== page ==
Hi @meltam, please accept this as fodder for discussion.
That is true of all ‘insurance’. If you wish to single out PHI one could make the same argument for introducing single payer public auto, home and contents, life, disability, income protection, pet, … , … insurances and put the insurance companies out of business. How about deposit insurance and reinsurance for large corporations? What about general liability insurance? Auto and the latter would effectively shield miscreants from repeated bad behaviour while health is usually the luck of the draw, but what about the impact of smokers and addicts (life choice) and the obese (life choice as well as sometimes an underlying medical condition)?
Where does a line get drawn and who draws it? The MP’s who we can always trust to do the right thing? (Ooops, fell off my chair laughing with that one ).
A good question, and as I wrote it is complex. If we go forward (since it is pragmatically impossible to wind back) a step that should be doable is to address the ideological problem with the rebate that is seen as no more than a political hand-out to the better off, that has become entrenched. The step is to change the PHI rebate into a tax deduction (with limits) for health insurance as a ‘cost of life’ similar to those who can deduct ‘costs of business’.
Considering tax brackets, deductions and credits, it would probably come out about even for most who buy into PHI. Admittedly those on low income would theoretically lose out via a deduction, but would they buy PHI under the current system, so deuce in practice. PHI and the parallel public-private systems would continue but the ideological problem with the rebate would be largely resolved in some if not all eyes, although I suspect even that change would be contentious in Canberra as point scoring overtook debate.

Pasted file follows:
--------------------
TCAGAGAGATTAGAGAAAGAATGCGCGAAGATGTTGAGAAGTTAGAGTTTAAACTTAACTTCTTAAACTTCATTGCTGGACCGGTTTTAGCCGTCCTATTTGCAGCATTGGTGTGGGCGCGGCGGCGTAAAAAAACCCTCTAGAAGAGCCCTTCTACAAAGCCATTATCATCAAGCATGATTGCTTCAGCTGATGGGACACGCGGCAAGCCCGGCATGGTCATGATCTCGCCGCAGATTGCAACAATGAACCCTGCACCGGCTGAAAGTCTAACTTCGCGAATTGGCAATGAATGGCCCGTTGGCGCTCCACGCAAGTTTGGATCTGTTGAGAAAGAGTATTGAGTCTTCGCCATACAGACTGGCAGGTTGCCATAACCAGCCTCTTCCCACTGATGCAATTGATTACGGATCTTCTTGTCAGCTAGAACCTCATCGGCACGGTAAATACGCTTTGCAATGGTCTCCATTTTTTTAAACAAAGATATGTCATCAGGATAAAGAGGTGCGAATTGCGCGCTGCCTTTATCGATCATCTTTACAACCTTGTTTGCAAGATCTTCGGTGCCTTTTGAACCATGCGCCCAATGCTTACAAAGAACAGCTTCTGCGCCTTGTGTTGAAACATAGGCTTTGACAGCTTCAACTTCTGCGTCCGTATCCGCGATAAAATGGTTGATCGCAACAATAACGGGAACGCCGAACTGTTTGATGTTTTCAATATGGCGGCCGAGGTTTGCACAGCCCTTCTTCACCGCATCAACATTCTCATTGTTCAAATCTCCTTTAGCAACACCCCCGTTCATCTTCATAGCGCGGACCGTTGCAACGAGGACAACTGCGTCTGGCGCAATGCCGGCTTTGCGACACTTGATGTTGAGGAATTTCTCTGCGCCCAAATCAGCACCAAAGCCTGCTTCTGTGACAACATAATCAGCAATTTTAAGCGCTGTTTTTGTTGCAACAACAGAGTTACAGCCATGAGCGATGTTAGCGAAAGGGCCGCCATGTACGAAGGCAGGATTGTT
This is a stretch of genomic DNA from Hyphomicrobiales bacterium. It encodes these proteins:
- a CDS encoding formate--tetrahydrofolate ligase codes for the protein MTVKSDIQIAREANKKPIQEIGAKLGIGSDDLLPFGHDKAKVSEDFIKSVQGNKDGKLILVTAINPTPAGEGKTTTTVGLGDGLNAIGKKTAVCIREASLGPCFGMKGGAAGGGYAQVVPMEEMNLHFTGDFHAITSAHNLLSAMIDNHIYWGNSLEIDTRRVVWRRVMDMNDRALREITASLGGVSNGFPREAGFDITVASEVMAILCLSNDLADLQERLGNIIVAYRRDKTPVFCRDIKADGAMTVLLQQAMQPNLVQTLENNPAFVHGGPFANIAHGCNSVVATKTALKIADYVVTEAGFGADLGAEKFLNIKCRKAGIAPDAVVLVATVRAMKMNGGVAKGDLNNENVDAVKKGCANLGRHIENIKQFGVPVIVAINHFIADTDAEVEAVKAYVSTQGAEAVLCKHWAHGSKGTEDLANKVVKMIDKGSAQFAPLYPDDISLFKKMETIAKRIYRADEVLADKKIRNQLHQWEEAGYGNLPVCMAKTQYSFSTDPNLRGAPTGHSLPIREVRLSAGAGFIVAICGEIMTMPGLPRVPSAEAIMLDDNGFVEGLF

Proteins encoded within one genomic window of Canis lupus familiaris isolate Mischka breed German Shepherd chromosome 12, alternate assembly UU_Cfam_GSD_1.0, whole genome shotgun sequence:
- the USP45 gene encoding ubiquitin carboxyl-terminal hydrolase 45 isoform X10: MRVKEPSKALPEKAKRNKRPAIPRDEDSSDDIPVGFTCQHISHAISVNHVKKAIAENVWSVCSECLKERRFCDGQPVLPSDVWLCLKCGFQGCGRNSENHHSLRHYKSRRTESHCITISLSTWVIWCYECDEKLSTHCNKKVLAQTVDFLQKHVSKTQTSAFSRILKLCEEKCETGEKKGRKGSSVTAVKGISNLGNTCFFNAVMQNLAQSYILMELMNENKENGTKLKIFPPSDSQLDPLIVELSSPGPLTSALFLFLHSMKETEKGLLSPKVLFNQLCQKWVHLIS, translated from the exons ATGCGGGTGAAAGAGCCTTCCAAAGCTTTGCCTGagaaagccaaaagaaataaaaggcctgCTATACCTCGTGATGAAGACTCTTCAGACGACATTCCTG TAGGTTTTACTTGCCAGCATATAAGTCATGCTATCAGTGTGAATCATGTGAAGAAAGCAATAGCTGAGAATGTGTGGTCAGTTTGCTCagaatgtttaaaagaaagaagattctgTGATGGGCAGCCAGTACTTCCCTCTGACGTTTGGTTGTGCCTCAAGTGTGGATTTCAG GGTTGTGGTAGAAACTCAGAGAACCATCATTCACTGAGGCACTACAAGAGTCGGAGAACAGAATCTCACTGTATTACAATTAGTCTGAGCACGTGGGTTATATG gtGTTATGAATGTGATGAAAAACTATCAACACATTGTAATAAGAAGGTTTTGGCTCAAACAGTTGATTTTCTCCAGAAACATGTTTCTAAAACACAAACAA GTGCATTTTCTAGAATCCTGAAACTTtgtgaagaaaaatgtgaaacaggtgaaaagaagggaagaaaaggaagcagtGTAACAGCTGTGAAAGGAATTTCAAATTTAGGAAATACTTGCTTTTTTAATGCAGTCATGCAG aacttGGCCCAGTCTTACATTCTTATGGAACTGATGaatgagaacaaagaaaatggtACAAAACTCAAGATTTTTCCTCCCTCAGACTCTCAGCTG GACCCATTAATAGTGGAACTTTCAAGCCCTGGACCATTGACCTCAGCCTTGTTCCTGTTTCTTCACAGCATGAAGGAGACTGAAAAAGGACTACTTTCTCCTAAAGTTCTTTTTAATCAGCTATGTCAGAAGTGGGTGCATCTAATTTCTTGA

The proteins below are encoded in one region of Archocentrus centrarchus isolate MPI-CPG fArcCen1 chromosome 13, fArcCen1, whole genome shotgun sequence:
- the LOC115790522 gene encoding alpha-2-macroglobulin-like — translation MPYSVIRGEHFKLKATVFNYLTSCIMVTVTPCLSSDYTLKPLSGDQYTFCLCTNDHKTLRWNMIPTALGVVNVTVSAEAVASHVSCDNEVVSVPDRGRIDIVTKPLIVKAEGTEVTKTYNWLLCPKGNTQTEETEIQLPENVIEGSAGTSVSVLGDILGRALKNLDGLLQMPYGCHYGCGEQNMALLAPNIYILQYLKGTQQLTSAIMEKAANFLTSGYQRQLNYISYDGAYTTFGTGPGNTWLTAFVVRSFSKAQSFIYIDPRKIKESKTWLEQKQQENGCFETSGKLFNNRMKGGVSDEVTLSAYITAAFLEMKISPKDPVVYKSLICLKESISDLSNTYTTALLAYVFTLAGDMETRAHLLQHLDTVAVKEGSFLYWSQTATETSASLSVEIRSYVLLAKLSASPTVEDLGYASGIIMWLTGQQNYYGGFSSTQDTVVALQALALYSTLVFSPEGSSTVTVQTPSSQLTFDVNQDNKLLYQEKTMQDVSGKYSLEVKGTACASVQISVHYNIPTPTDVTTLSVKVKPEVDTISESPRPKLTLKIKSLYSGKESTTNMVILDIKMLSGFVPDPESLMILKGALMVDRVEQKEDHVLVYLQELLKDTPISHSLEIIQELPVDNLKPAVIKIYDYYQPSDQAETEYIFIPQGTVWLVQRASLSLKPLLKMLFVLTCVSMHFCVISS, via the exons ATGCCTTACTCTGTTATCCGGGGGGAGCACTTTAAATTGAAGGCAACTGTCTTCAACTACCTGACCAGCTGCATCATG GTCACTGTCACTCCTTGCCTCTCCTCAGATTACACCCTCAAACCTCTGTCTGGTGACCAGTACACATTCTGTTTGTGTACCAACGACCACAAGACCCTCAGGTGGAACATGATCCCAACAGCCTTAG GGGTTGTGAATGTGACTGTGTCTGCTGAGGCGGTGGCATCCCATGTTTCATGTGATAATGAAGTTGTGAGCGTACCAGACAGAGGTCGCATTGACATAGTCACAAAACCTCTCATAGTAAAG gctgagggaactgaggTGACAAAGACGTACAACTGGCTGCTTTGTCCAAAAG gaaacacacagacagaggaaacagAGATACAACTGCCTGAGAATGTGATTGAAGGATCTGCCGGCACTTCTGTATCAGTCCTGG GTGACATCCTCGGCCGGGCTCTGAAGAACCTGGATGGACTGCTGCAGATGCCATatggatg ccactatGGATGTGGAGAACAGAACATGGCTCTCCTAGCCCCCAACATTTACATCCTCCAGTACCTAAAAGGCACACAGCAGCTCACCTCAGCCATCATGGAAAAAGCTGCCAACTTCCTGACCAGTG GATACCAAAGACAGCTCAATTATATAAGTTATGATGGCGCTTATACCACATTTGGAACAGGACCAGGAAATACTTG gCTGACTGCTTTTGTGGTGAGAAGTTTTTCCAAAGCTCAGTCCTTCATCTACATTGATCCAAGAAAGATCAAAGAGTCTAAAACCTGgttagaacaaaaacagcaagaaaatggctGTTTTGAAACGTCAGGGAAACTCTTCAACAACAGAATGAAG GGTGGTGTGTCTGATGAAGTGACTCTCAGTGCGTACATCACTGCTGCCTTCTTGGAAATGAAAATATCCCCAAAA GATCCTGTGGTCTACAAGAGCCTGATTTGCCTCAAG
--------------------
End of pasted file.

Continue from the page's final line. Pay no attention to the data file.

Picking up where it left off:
If PHI was wound up how would the medical community operate and behave with a reduced private patient base of only those who could pay 100%?
A single payer insurance system might be a viable option where everyone has insurance that covers everything not just in-patient (eg Medicare with a modified model), and the providers operate as if private.
How about this scenario (as a devil’s advocate), obviously contrived to make a point: You have been a model citizen with a dependent family. You have been diagnosed with an early, treatable, but very aggressive cancer and every day treatment is delayed matters. You are scheduled for surgery, but hours before the theatre is yours a drug addled known criminal is brought in with a serious wound from a gang fight and gets your theatre. You cannot be rescheduled for weeks and your own outcome has been jeopardised. Is that OK for you? Who makes the decisions on clinical necessity? Is ‘every pig’ (ref George Orwell) equal?
Human nature suggests the only way a public system acceptable to all can operate is if supply meets demand without rationing or statistical game playing. What are the odds, especially with the range of maladies humans experience and what is required to research/treat many of them?
Maybe more later, or not, but I trust I have thrown some thought provoking issues onto the table.